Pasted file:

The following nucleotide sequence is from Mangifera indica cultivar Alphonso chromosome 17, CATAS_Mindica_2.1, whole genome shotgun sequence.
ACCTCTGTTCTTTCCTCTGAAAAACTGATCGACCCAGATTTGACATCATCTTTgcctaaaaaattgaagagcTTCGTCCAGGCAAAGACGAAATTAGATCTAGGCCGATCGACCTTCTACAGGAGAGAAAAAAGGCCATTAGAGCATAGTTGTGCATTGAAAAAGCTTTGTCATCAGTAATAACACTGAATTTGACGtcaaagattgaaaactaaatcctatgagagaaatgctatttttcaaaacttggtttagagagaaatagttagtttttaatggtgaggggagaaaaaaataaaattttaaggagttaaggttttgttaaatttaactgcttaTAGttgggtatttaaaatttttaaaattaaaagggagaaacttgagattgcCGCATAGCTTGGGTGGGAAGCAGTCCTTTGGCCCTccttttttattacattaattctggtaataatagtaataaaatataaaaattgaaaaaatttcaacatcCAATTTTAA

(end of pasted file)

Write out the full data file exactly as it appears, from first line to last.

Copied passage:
The following nucleotide sequence is from Mangifera indica cultivar Alphonso chromosome 17, CATAS_Mindica_2.1, whole genome shotgun sequence.
ACCTCTGTTCTTTCCTCTGAAAAACTGATCGACCCAGATTTGACATCATCTTTgcctaaaaaattgaagagcTTCGTCCAGGCAAAGACGAAATTAGATCTAGGCCGATCGACCTTCTACAGGAGAGAAAAAAGGCCATTAGAGCATAGTTGTGCATTGAAAAAGCTTTGTCATCAGTAATAACACTGAATTTGACGtcaaagattgaaaactaaatcctatgagagaaatgctatttttcaaaacttggtttagagagaaatagttagtttttaatggtgaggggagaaaaaaataaaattttaaggagttaaggttttgttaaatttaactgcttaTAGttgggtatttaaaatttttaaaattaaaagggagaaacttgagattgcCGCATAGCTTGGGTGGGAAGCAGTCCTTTGGCCCTccttttttattacattaattctggtaataatagtaataaaatataaaaattgaaaaaatttcaacatcCAATTTTAA